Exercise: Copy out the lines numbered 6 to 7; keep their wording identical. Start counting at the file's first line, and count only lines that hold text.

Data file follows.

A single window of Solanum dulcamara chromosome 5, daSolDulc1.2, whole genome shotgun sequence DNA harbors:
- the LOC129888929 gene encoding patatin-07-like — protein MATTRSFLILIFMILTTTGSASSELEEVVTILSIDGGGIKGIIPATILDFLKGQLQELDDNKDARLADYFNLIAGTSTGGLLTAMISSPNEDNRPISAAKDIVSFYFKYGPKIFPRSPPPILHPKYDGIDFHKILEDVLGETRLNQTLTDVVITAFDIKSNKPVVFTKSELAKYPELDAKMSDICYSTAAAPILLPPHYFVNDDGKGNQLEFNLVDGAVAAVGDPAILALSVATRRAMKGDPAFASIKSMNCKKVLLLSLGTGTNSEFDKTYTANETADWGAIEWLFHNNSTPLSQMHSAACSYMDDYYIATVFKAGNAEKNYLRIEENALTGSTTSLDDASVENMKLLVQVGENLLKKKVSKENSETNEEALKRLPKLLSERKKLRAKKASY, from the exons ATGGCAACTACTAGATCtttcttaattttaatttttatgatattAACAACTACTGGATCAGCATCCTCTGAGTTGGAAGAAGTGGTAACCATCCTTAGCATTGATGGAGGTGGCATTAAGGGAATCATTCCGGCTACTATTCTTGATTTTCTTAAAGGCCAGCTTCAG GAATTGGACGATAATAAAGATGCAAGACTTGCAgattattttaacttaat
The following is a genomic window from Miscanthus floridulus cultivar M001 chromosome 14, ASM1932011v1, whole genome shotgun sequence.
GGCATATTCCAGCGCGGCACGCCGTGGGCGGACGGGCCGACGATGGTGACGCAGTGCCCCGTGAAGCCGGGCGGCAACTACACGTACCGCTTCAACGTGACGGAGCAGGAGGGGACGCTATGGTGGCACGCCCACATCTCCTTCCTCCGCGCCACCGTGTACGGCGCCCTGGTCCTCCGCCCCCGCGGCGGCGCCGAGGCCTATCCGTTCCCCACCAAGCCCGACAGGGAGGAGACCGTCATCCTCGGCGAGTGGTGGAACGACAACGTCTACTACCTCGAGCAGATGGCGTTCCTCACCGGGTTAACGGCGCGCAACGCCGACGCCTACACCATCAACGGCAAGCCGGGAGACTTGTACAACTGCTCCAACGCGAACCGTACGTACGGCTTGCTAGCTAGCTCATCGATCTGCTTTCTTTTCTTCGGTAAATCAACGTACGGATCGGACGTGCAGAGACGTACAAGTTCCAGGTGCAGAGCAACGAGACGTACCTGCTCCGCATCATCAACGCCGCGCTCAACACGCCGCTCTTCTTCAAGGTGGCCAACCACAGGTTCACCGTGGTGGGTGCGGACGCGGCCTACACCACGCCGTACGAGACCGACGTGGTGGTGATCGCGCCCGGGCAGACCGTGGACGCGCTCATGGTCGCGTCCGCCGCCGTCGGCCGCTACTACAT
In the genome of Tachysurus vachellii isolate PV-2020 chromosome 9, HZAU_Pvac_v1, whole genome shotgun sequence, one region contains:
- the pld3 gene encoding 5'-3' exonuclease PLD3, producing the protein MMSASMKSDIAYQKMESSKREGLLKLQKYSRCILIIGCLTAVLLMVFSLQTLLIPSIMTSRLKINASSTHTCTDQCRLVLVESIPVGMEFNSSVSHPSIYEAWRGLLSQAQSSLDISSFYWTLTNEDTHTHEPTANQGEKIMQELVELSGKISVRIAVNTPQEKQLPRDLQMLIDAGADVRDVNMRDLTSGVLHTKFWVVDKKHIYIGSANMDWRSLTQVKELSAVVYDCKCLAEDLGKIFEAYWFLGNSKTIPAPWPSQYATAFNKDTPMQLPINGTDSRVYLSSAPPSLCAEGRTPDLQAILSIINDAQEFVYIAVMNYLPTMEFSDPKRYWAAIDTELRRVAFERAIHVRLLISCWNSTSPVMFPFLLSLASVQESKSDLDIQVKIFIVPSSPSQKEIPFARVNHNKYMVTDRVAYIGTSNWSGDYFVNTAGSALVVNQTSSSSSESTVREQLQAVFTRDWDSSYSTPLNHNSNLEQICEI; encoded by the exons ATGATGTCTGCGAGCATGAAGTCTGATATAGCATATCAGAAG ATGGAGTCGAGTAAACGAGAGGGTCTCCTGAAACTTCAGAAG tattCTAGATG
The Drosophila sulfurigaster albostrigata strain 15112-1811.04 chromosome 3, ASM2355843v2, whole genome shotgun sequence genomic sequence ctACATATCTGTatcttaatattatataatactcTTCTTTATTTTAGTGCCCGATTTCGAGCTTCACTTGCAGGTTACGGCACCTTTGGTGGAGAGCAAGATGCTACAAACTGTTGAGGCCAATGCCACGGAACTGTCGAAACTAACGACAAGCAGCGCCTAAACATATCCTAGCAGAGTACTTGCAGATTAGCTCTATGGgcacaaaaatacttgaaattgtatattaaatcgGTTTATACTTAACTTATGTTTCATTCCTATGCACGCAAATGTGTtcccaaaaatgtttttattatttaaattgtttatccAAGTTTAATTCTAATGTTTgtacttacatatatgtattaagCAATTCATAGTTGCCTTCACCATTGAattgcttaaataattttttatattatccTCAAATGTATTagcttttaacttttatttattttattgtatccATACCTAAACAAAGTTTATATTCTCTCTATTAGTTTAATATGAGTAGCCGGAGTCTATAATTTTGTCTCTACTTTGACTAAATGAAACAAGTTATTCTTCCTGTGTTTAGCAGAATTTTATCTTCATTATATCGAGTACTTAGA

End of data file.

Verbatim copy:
- the pld3 gene encoding 5'-3' exonuclease PLD3, producing the protein MMSASMKSDIAYQKMESSKREGLLKLQKYSRCILIIGCLTAVLLMVFSLQTLLIPSIMTSRLKINASSTHTCTDQCRLVLVESIPVGMEFNSSVSHPSIYEAWRGLLSQAQSSLDISSFYWTLTNEDTHTHEPTANQGEKIMQELVELSGKISVRIAVNTPQEKQLPRDLQMLIDAGADVRDVNMRDLTSGVLHTKFWVVDKKHIYIGSANMDWRSLTQVKELSAVVYDCKCLAEDLGKIFEAYWFLGNSKTIPAPWPSQYATAFNKDTPMQLPINGTDSRVYLSSAPPSLCAEGRTPDLQAILSIINDAQEFVYIAVMNYLPTMEFSDPKRYWAAIDTELRRVAFERAIHVRLLISCWNSTSPVMFPFLLSLASVQESKSDLDIQVKIFIVPSSPSQKEIPFARVNHNKYMVTDRVAYIGTSNWSGDYFVNTAGSALVVNQTSSSSSESTVREQLQAVFTRDWDSSYSTPLNHNSNLEQICEI; encoded by the exons ATGATGTCTGCGAGCATGAAGTCTGATATAGCATATCAGAAG ATGGAGTCGAGTAAACGAGAGGGTCTCCTGAAACTTCAGAAG tattCTAGATG
The Drosophila sulfurigaster albostrigata strain 15112-1811.04 chromosome 3, ASM2355843v2, whole genome shotgun sequence genomic sequence ctACATATCTGTatcttaatattatataatactcTTCTTTATTTTAGTGCCCGATTTCGAGCTTCACTTGCAGGTTACGGCACCTTTGGTGGAGAGCAAGATGCTACAAACTGTTGAGGCCAATGCCACGGAACTGTCGAAACTAACGACAAGCAGCGCCTAAACATATCCTAGCAGAGTACTTGCAGATTAGCTCTATGGgcacaaaaatacttgaaattgtatattaaatcgGTTTATACTTAACTTATGTTTCATTCCTATGCACGCAAATGTGTtcccaaaaatgtttttattatttaaattgtttatccAAGTTTAATTCTAATGTTTgtacttacatatatgtattaagCAATTCATAGTTGCCTTCACCATTGAattgcttaaataattttttatattatccTCAAATGTATTagcttttaacttttatttattttattgtatccATACCTAAACAAAGTTTATATTCTCTCTATTAGTTTAATATGAGTAGCCGGAGTCTATAATTTTGTCTCTACTTTGACTAAATGAAACAAGTTATTCTTCCTGTGTTTAGCAGAATTTTATCTTCATTATATCGAGTACTTAGA